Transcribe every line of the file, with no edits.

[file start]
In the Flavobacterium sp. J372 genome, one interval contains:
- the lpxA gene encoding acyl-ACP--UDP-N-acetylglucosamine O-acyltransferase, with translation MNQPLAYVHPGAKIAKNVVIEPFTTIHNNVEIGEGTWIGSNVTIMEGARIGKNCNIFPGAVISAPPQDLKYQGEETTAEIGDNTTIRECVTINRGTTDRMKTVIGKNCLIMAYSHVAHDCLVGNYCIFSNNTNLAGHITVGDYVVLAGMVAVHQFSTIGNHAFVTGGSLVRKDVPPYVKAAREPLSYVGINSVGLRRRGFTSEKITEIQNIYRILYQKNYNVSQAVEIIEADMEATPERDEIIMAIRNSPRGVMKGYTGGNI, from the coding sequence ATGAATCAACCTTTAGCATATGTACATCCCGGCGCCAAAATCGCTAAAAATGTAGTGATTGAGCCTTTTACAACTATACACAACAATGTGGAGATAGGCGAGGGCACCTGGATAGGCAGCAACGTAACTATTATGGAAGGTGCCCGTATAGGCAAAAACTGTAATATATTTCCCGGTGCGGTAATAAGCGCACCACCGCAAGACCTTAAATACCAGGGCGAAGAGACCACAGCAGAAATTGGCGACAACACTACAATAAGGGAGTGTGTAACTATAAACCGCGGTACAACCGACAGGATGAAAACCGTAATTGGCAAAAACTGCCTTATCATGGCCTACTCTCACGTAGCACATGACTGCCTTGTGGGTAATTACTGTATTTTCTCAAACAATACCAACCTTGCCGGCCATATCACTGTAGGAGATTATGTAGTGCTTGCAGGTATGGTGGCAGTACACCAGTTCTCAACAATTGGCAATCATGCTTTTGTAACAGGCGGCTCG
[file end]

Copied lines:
In the Flavobacterium sp. J372 genome, one interval contains:
- the lpxA gene encoding acyl-ACP--UDP-N-acetylglucosamine O-acyltransferase, with translation MNQPLAYVHPGAKIAKNVVIEPFTTIHNNVEIGEGTWIGSNVTIMEGARIGKNCNIFPGAVISAPPQDLKYQGEETTAEIGDNTTIRECVTINRGTTDRMKTVIGKNCLIMAYSHVAHDCLVGNYCIFSNNTNLAGHITVGDYVVLAGMVAVHQFSTIGNHAFVTGGSLVRKDVPPYVKAAREPLSYVGINSVGLRRRGFTSEKITEIQNIYRILYQKNYNVSQAVEIIEADMEATPERDEIIMAIRNSPRGVMKGYTGGNI, from the coding sequence ATGAATCAACCTTTAGCATATGTACATCCCGGCGCCAAAATCGCTAAAAATGTAGTGATTGAGCCTTTTACAACTATACACAACAATGTGGAGATAGGCGAGGGCACCTGGATAGGCAGCAACGTAACTATTATGGAAGGTGCCCGTATAGGCAAAAACTGTAATATATTTCCCGGTGCGGTAATAAGCGCACCACCGCAAGACCTTAAATACCAGGGCGAAGAGACCACAGCAGAAATTGGCGACAACACTACAATAAGGGAGTGTGTAACTATAAACCGCGGTACAACCGACAGGATGAAAACCGTAATTGGCAAAAACTGCCTTATCATGGCCTACTCTCACGTAGCACATGACTGCCTTGTGGGTAATTACTGTATTTTCTCAAACAATACCAACCTTGCCGGCCATATCACTGTAGGAGATTATGTAGTGCTTGCAGGTATGGTGGCAGTACACCAGTTCTCAACAATTGGCAATCATGCTTTTGTAACAGGCGGCTCG